Lots to learn!!

This most recent blog is a bit delayed - I never wrote a part 4 to my Norway adventure and I also had planned to do one of those 'my year in a blog' things....but as I am completely useless at time management sometimes....and always find an excuse to put things off to go fishing...so never got to it!

So how did Norway go? I sadly never managed to catch the monster salmon. At first I was gutted about this, but when I thought about it I came to a conclusion which finally resulting in the decision that I must return next year to take them on once again! I had my chances at a big one, 3 in fact, and each time I missed the take...why....because I did not give the fish time to turn, take to loop and get hooked. I thought about when my friend Marina Gibson cam e out for one week to fish with me and bagged not one but two big salmon...she has been fishing for salmon since she was 10 years old. I watched her when she caught the second fish, she felt the fish on the fly and said the universal fish on claim of 'yes', but she kept her calm and I remember noting a short time before she calmly lifted the rod. I have had this in my mind ever since but when the next time came I still did not hold my cool long enough...this kind of connection and understanding with salmon only comes after years of experience.  So I began to feel better about it, I wasn't ready or worthy yet and it was my inexperience with salmon fishing which ultimately made me fail my salmon mission. The big ones are there - in fact Jonny saw them when he dived the pools to take part in the count - but I just wasn't good enough to catch them yet, I still have a lot to learn!!

 I also experienced that some times even if you stick the fly on his nose you still might not get him! There was a pool where we could stand on the bank and see a huge cock fish guarding his female, I cast fly after fly that swung perfectly past him but he had only one thing on his mind! At one point as my surface fly disturbed him as it went past, he stuck his huge head out of the water to take a look, but still no attack, he must have been 30lb! But I am all set to return in 2017 (not sure if I'm ready for the lack of sleep and miles of smiles yet) but I can't wait to breathe the fresh air, drink the river water and stand in awe of the mountains.....and of course do battle with bagging a big one!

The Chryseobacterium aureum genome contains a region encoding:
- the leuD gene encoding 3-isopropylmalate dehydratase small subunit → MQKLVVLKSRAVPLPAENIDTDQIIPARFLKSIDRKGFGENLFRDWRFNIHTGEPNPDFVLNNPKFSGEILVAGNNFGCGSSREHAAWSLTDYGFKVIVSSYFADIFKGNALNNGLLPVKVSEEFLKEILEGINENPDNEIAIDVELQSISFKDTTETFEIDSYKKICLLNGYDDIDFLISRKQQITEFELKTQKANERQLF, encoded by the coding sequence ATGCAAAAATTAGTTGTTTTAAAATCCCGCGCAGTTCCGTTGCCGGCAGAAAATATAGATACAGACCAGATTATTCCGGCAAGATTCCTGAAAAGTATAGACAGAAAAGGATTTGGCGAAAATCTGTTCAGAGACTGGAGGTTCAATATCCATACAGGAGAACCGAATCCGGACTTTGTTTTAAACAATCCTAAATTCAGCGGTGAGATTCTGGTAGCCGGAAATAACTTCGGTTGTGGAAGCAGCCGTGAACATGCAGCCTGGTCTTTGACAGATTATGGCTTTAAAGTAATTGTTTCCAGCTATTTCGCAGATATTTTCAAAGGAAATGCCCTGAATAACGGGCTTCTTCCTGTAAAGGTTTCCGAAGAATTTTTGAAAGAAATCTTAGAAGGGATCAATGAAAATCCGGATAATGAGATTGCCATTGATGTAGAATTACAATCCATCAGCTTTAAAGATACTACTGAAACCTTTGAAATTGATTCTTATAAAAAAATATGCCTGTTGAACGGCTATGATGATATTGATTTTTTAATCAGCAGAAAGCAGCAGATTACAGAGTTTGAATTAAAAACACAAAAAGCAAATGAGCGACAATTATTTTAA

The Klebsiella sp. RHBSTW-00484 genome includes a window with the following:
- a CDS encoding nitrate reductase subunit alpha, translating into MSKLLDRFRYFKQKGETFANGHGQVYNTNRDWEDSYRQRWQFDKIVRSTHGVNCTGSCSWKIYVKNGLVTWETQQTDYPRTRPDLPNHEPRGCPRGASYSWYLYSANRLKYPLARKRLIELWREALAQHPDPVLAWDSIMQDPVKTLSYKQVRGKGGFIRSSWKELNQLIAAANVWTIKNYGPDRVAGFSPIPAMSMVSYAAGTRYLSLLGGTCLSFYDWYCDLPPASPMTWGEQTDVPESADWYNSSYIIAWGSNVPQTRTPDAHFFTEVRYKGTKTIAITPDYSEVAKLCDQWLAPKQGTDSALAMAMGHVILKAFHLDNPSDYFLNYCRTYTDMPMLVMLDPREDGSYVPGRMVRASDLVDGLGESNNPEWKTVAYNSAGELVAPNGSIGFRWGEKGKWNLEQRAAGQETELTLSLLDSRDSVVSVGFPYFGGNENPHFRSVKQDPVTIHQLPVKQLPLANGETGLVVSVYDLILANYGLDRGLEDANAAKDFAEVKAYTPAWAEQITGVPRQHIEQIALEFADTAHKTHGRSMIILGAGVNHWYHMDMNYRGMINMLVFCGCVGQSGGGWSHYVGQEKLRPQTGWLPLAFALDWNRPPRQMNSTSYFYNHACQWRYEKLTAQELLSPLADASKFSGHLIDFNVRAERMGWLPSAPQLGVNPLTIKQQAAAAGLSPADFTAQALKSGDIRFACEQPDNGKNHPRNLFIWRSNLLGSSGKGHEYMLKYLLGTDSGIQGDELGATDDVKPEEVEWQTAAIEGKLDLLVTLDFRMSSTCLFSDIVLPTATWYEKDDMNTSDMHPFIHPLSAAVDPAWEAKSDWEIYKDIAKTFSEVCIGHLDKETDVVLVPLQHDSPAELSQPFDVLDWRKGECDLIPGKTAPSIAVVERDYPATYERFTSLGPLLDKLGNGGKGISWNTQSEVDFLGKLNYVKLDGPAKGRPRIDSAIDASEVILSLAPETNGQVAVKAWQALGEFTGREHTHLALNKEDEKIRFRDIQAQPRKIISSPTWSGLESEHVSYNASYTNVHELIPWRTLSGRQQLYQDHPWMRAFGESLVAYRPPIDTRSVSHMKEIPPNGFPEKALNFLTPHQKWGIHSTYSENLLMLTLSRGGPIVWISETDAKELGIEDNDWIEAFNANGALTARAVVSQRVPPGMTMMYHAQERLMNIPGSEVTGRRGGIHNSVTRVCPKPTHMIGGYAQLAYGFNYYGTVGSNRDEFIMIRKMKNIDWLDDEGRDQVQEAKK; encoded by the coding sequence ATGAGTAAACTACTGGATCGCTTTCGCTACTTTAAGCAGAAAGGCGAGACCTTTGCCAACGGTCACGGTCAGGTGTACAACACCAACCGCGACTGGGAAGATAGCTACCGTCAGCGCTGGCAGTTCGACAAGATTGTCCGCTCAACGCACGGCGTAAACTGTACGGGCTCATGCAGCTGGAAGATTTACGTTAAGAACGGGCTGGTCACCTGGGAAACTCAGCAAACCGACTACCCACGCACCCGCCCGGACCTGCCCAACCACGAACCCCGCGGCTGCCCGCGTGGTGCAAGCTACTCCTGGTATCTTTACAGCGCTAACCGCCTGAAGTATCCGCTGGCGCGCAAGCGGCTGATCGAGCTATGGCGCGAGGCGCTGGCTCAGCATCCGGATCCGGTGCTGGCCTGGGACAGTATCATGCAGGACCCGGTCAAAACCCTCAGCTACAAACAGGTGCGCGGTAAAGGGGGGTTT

But it turned out that salmon was not the only fish that Norway has to offer, we took a few days out to look for cod and halibut in the fjords. They come into the shallows to sunbathe and feed, we had huge shoals of cod chasing our flies and lures. Also something happened which made me feel better about not catching the big salmon, I bagged a monster halibut on fly! I tied up a half and half fly on a 4/0 partridge sea prince, cast it out let it sink and allowed it to hit the bottom as I stripped it in. When the fish hit it was so powerful and really put my greys salt 9 weight through its paces. It took 35 minutes to tame the beast and when on shore we measured it and took some snaps. I eventually had this fish confirmed as the new fly caught Norwegian record. I will share the article which was published in Saltwater boat angler and a soon to be published field sports